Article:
All Organizations

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42 organizations

Anti-Violence Partnership of Philadelphia

What the org has to say: “The mission of the Anti-Violence Partnership of Philadelphia (AVP) is to reduce the entire cycle of violence by providing a wide range of services from support and counseling for victims and their families to rebuild their lives in the aftermath of violence. We provide comprehensive and collaborative programs throughout Philadelphia in schools, social service agencies, the courts, and at community sites.”

What we found: The Partnership monitors changes in the community so its offerings better suit the needs of the people who seek it out. For example, the organization noticed that many of its clients were dealing with a level of re-victimization it hadn’t seen before, as well as the heavy impact on the entire family, so the staff has shifted its practices to address these issues. When responding to police brutality, AVP staffers recognized that they had to react to the level of violence instead of the label placed on the crime, because asking police to investigate the interests of other law enforcement can create conflicts of interest. You can partake in the organization’s support groups online or in-person.

Art Museum Area West Philly Southwest Philly

Asociación de Puertorriqueños en Marcha (APM)

What the org has to say: “To put it simply, we care about what we do and the livelihoods of our neighbors. Our organization is representative of the community we serve. We learn about the issues at hand, make informed decisions and take realistic approaches to live up to our mission, which is to help all families achieve their greatest potential.”

What we found: APM feels like a staple in the Kensington community, especially for Spanish speakers. Its Community Connector program aims to help members of the neighborhood tackle projects that will improve their blocks, such as clean-up efforts. They provide a wide variety of services, with many prioritizing mental health care, creative ways to work through trauma, and involvement in bettering the community.

North Philly

Blackwell Cultural Alliance

West Philly

CARES Philadelphia

What the org has to say: “Philadelphia CARES (which stands for Crisis Assistance, Response, and Engagement for Survivors) is a collaboration between the District Attorney’s Office, the Philadelphia Medical Examiner’s Officer and the nonprofit Anti-Violence Partnership of Philadelphia. The CARES unit is a division of The Philadelphia District Attorney’s Office that seeks to help families of homicide victims.”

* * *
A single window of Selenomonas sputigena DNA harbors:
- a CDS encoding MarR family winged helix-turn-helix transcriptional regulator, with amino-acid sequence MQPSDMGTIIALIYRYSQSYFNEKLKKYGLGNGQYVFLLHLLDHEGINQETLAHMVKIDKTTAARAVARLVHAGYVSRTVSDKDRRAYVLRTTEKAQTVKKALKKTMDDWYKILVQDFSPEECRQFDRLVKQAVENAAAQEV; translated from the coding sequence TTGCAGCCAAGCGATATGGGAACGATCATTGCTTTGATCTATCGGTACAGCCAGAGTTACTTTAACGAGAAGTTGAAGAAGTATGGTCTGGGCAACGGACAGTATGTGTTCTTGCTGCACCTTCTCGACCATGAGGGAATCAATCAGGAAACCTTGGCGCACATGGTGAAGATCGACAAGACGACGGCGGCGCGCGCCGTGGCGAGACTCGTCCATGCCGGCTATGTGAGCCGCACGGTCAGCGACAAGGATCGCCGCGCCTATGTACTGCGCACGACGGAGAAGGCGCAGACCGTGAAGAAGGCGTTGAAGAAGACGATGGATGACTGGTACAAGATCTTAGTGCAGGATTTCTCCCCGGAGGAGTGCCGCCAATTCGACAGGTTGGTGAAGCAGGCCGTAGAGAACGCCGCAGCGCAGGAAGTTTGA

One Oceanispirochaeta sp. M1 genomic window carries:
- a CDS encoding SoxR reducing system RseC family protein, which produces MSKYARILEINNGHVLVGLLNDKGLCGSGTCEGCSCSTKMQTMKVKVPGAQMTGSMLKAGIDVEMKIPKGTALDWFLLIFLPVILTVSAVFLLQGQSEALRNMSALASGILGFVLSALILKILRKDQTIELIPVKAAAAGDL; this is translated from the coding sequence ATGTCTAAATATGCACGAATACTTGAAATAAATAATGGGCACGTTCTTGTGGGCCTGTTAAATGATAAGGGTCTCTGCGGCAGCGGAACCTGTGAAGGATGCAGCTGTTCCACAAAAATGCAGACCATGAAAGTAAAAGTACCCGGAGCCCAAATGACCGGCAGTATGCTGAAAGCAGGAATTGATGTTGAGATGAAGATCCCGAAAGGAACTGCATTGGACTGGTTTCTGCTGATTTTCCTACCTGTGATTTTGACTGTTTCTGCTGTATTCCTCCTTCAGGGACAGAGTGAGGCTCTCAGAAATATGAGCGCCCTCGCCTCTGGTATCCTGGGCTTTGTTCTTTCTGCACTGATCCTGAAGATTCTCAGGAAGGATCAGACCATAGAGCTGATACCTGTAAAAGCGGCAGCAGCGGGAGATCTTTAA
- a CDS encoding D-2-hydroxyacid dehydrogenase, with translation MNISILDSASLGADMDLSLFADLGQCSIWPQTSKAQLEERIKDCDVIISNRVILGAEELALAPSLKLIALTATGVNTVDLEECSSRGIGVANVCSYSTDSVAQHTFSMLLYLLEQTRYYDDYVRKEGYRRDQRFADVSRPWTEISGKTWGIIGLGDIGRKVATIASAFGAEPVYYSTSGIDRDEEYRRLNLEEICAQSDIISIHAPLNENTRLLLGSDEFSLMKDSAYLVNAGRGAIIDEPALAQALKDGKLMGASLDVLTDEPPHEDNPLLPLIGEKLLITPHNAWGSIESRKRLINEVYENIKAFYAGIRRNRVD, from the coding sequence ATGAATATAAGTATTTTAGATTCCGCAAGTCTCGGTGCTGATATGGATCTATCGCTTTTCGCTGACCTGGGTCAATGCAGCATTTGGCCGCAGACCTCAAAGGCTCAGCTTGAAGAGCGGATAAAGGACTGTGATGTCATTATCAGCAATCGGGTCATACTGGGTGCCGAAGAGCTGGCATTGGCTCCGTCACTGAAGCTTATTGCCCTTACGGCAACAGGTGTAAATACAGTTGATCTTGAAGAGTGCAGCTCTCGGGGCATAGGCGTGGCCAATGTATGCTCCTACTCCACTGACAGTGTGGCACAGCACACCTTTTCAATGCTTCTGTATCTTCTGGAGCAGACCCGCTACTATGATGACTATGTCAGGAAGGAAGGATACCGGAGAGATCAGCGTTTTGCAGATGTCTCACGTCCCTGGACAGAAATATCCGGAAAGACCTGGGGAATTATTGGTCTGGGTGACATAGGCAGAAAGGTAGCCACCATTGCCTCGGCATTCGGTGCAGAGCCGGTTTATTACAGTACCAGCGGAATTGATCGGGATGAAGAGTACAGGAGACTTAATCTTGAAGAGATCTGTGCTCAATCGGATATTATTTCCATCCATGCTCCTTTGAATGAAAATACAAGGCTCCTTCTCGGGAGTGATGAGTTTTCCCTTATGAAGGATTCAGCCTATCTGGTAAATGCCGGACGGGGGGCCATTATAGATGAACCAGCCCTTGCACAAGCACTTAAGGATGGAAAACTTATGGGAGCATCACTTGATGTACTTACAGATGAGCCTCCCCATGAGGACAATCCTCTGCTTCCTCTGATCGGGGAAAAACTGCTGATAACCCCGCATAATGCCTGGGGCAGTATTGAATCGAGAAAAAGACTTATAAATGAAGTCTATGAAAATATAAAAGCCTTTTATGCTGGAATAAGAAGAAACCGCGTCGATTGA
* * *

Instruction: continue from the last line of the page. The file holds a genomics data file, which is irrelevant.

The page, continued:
What we found: CARES primarily provides crisis response, including grief counseling, funeral assistance, and utility support. Before the pandemic, its representatives would meet victims at the scene of a crime or in the hospital for follow-up care. With in-person access limited by the pandemic, CARES now reaches out via phone to provide resources. The organization is connected to all major hospitals in Philadelphia, as well as to several faith-based organizations.

Center City


What the org has to say: “COMHAR is a comprehensive human services organization that provides community centers, community living arrangements, co-occurring behavioral health and addiction programs, services for the Latino community, services supporting individuals with HIV/Aids, and children and family services.”

What we found: Largely serving the Kensington neighborhood, the COMHAR’s representatives attend community events to offer its services to anyone who may need them. COMHAR has programs focused on art, recovery, and behavioral health specifically for Latinx individuals, and makes sure that no one ever pays for their services out of pocket. COMHAR has invested in language access to reach more residents, and offers its services in several languages, including English, Spanish, Russian, Ukrainian, Mandarin, and Malayalam.

West Kensington

CeaseFire PA

What the org has to say: “CeaseFire PA is a statewide gun violence prevention advocacy group. We believe that everyone should be able to live a life free from gun violence, where they feel and are safe, and we work to make that world a reality by building the kind of political and public support it takes to change public policy.”

What we found: Are you a Philadelphian that wants to see major change in the way our city deals with gun violence? If so, CeaseFirePA offers volunteer programs that can teach you to advocate for exactly that. CeaseFirePA prides itself on creating local, grassroots groups of volunteers who want to find ways to hold their local leaders accountable. Volunteering opportunities are available throughout the entire state, and major cities such as Philadelphia have their own organizers. By signing up, you’ll contribute to CeaseFirePA’s long-running advocacy for what it calls “common sense gun violence prevention legislation.”

Center City

Central Division Victim Services

What the org has to say: “Our vision is to be a leader that advocates for victims and witnesses of crime in North & Central Philadelphia. We hope to build bridges to create safer communities and to be seen as the community-based organization that connects resources to the neighborhoods as well as clients we serve.”